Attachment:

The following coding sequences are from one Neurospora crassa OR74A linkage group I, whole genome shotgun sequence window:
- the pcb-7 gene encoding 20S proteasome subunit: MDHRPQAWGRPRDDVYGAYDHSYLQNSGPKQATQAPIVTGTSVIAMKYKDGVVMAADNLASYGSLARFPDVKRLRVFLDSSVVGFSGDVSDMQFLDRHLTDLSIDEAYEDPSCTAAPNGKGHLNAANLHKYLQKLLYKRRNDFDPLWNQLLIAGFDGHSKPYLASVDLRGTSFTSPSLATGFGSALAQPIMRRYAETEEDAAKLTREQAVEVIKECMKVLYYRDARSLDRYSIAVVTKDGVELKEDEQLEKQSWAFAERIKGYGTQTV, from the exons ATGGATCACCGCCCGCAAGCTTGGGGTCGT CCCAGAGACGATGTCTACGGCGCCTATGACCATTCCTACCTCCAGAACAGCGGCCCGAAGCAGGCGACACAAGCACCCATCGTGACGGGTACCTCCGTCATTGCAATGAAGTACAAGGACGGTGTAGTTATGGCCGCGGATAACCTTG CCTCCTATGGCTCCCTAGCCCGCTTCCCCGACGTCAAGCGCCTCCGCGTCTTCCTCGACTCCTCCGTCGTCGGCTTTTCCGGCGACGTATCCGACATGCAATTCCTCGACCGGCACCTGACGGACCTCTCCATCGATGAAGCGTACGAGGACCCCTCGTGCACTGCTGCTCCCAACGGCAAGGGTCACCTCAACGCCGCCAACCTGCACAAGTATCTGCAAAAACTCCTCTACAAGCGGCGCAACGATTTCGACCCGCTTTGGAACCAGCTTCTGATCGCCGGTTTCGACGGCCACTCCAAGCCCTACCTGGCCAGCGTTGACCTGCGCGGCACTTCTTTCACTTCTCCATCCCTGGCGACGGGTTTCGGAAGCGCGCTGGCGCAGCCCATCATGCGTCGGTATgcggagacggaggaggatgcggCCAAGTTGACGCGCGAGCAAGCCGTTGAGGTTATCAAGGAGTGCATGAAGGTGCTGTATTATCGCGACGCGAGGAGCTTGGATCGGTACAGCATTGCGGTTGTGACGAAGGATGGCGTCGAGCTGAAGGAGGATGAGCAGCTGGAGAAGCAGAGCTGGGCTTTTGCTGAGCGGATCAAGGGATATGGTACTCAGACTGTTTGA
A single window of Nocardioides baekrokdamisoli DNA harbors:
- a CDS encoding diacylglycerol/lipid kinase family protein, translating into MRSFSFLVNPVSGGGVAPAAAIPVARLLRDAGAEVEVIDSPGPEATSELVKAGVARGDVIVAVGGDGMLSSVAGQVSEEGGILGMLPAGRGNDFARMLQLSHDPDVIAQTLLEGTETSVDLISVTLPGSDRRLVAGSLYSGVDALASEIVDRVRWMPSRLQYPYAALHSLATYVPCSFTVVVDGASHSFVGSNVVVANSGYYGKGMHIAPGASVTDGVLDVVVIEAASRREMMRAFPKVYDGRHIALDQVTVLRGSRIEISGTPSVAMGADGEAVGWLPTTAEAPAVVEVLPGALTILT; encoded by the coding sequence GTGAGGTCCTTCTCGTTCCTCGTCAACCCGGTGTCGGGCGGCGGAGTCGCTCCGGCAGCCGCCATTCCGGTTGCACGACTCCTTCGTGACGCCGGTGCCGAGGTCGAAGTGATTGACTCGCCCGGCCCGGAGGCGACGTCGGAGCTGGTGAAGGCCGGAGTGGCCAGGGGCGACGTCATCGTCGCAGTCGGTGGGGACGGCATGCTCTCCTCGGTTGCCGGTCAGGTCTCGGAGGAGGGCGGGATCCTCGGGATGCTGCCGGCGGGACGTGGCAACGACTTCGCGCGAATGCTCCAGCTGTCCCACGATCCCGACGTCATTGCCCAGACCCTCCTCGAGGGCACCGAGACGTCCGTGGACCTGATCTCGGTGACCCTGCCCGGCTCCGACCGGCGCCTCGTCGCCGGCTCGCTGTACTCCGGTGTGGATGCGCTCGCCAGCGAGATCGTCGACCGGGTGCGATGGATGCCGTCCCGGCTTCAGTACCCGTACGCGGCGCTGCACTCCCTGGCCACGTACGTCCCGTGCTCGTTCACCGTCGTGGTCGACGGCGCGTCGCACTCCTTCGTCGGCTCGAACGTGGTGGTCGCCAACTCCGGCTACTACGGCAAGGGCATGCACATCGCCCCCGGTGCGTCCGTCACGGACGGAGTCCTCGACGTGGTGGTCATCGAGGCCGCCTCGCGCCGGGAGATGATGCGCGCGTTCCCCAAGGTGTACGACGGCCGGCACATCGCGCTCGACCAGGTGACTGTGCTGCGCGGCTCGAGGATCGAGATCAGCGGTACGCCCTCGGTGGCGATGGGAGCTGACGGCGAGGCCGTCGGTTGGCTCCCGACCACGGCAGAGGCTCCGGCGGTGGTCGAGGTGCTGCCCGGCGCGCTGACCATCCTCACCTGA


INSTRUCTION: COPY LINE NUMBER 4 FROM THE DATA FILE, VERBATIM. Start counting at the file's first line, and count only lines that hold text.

- a CDS encoding diacylglycerol/lipid kinase family protein, translating into MRSFSFLVNPVSGGGVAPAAAIPVARLLRDAGAEVEVIDSPGPEATSELVKAGVARGDVIVAVGGDGMLSSVAGQVSEEGGILGMLPAGRGNDFARMLQLSHDPDVIAQTLLEGTETSVDLISVTLPGSDRRLVAGSLYSGVDALASEIVDRVRWMPSRLQYPYAALHSLATYVPCSFTVVVDGASHSFVGSNVVVANSGYYGKGMHIAPGASVTDGVLDVVVIEAASRREMMRAFPKVYDGRHIALDQVTVLRGSRIEISGTPSVAMGADGEAVGWLPTTAEAPAVVEVLPGALTILT; encoded by the coding sequence GTGAGGTCCTTCTCGTTCCTCGTCAACCCGGTGTCGGGCGGCGGAGTCGCTCCGGCAGCCGCCATTCCGGTTGCACGACTCCTTCGTGACGCCGGTGCCGAGGTCGAAGTGATTGACTCGCCCGGCCCGGAGGCGACGTCGGAGCTGGTGAAGGCCGGAGTGGCCAGGGGCGACGTCATCGTCGCAGTCGGTGGGGACGGCATGCTCTCCTCGGTTGCCGGTCAGGTCTCGGAGGAGGGCGGGATCCTCGGGATGCTGCCGGCGGGACGTGGCAACGACTTCGCGCGAATGCTCCAGCTGTCCCACGATCCCGACGTCATTGCCCAGACCCTCCTCGAGGGCACCGAGACGTCCGTGGACCTGATCTCGGTGACCCTGCCCGGCTCCGACCGGCGCCTCGTCGCCGGCTCGCTGTACTCCGGTGTGGATGCGCTCGCCAGCGAGATCGTCGACCGGGTGCGATGGATGCCGTCCCGGCTTCAGTACCCGTACGCGGCGCTGCACTCCCTGGCCACGTACGTCCCGTGCTCGTTCACCGTCGTGGTCGACGGCGCGTCGCACTCCTTCGTCGGCTCGAACGTGGTGGTCGCCAACTCCGGCTACTACGGCAAGGGCATGCACATCGCCCCCGGTGCGTCCGTCACGGACGGAGTCCTCGACGTGGTGGTCATCGAGGCCGCCTCGCGCCGGGAGATGATGCGCGCGTTCCCCAAGGTGTACGACGGCCGGCACATCGCGCTCGACCAGGTGACTGTGCTGCGCGGCTCGAGGATCGAGATCAGCGGTACGCCCTCGGTGGCGATGGGAGCTGACGGCGAGGCCGTCGGTTGGCTCCCGACCACGGCAGAGGCTCCGGCGGTGGTCGAGGTGCTGCCCGGCGCGCTGACCATCCTCACCTGA